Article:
So for example, here, it would be normal for someone to speak Bengali (the state language), Hindi, and English at the very least. Then, many people also know at least some Nepali because that’s very prominent here. After that, they might know a few more. Most people I ask know somewhere from 3-6. They usually say that they know three or four well and the other 1-3 aren’t great but they can get by.

This one… facepalm. My sentence literally said “in the middle of the night”. That is definitely a sun. A HUGE sun.

Want to guess how many Pastor Daniel can speak? Ten. That’s including Korean though, and he said that he’s not fluent. Ha. He’s in the process of learning #11, one of the major languages of Bhutan (Dzongkha). Ready for what I think is one of the craziest things? The church service here is advertised as “Hindi and Nepali”. After weeks of wondering and since I can’t tell the difference, I asked Ruth how it can be both. She said that the songs are a mix, usually the scripture and prayers are in Hindi (but maybe Nepali if that’s what the person is more comfortable with), and when Pastor Daniel preaches, HE USES BOTH. For the entire sermon, he’s translating for himself! Am I the only one who thinks that’s insane?? Ruth said that he’s so used to it now that he doesn’t even need to think about it. That’s crazy!!!

This girl is my hero. How beautiful is this???!!! I gave her a 6/5. She deserved like a 10/5.
She. Is. Amazing. I love this. I love it!!!

Oh! Another thing… Ruth and Pastor Daniel grew up in different states which means that their families and the languages they grew up speaking are different. Okay, that’s not SO crazy, BUT… then they moved here and had kids, and their kids don’t know the languages that either of them grew up with because no one speaks them here. Let me try to create an incredibly simplified semi-equivalent for you. I speak English and some Spanish. Imagine that I marry someone who speaks French as his first language and also some Spanish. Then, he and I only speak in Spanish to each other because that’s the only way we can communicate. When we have kids, they learn Spanish, and they also learn German and Italian because a bunch of people who live near us speak those languages. We don’t bother teaching them English or French because no one around speaks either of those except for us. One difference between my attempted equivalent situation and the actual one is that many of the languages have different alphabets too, whereas all the ones I listed use the same one. So there’s another level of complexity to add on.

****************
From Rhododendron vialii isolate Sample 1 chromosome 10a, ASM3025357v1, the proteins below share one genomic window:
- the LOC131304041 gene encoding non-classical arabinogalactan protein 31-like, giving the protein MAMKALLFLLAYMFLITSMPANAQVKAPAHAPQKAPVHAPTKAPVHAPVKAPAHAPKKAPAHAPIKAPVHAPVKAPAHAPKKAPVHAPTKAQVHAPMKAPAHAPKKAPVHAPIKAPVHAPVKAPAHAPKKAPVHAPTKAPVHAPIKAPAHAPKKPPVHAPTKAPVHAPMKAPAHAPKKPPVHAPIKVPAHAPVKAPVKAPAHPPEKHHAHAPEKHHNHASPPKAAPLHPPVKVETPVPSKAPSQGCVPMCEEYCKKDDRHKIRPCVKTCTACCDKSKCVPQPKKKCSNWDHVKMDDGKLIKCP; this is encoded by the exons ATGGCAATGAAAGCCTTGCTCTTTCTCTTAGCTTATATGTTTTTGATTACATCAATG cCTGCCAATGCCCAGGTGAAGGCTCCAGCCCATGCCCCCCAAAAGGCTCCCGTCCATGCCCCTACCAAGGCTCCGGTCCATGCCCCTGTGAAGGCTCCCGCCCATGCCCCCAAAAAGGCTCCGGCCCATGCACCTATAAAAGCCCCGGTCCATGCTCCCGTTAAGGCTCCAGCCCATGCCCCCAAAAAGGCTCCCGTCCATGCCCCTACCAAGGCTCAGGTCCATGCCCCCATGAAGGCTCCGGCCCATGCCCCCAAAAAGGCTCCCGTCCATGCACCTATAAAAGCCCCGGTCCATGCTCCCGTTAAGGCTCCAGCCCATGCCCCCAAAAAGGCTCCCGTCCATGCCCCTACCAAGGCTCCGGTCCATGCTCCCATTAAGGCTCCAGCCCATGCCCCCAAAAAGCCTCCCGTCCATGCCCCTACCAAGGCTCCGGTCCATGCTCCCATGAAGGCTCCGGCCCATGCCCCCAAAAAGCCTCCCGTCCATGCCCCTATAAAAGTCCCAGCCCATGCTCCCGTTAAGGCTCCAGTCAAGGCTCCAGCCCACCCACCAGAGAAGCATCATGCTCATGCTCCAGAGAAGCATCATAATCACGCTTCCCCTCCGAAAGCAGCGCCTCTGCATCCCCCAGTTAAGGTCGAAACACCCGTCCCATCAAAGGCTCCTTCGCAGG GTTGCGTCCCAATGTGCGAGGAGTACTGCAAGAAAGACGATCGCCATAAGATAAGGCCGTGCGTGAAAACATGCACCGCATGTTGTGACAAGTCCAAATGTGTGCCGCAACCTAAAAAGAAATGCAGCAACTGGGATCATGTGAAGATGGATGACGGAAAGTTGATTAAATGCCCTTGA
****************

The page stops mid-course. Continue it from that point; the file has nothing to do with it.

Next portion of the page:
Anyway, everyone here is so nonchalant about languages. “Well, I know three fluently and can read and write too. I am okay with three more, but I’m not completely fluent yet. Oh, and there are two others that I can understand but can’t speak. What about you?”

That’s when I lie, and imaginary Lara is completely fluent in English and Spanish and at least 50% fluent in Armenian. Actual Lara is fluent in English, a generous 50% in Spanish, and an extra generous 2% in Armenian (but I can read it, so we’ll bump me up to 3%). And everyone THINKS that I can speak Nepali, so that must count for something, right?

2 thoughts on “So. Many. Languages.

  1. Ed Kaiserian says:

    Hilarious post. I know, why am i just commenting now. Mom showed me the artwork days ago but I just read this to the end. The language situation and various levels of fluency are incomprehensible at home. In countries surrounded by other languages it is so natural to switch between languages to communicate. Imagine if the US had 26 different languages over the 50 states. You did a nice job capturing the complexity. I understand it better than I did when I was in India because it all sounded the same to me at the time. I could not discern the difference between Telugu and Hindi and Kannad. Fascinating. Thanks for your posts and insights

    • Haha they all sound the same to me too. I’m sure that I could tell the difference, but I would need someone to spend a week or two following me around and telling me what language was being used every time I heard someone speak. You’re right though, from the US perspective especially, the language situation is definitely incomprehensible!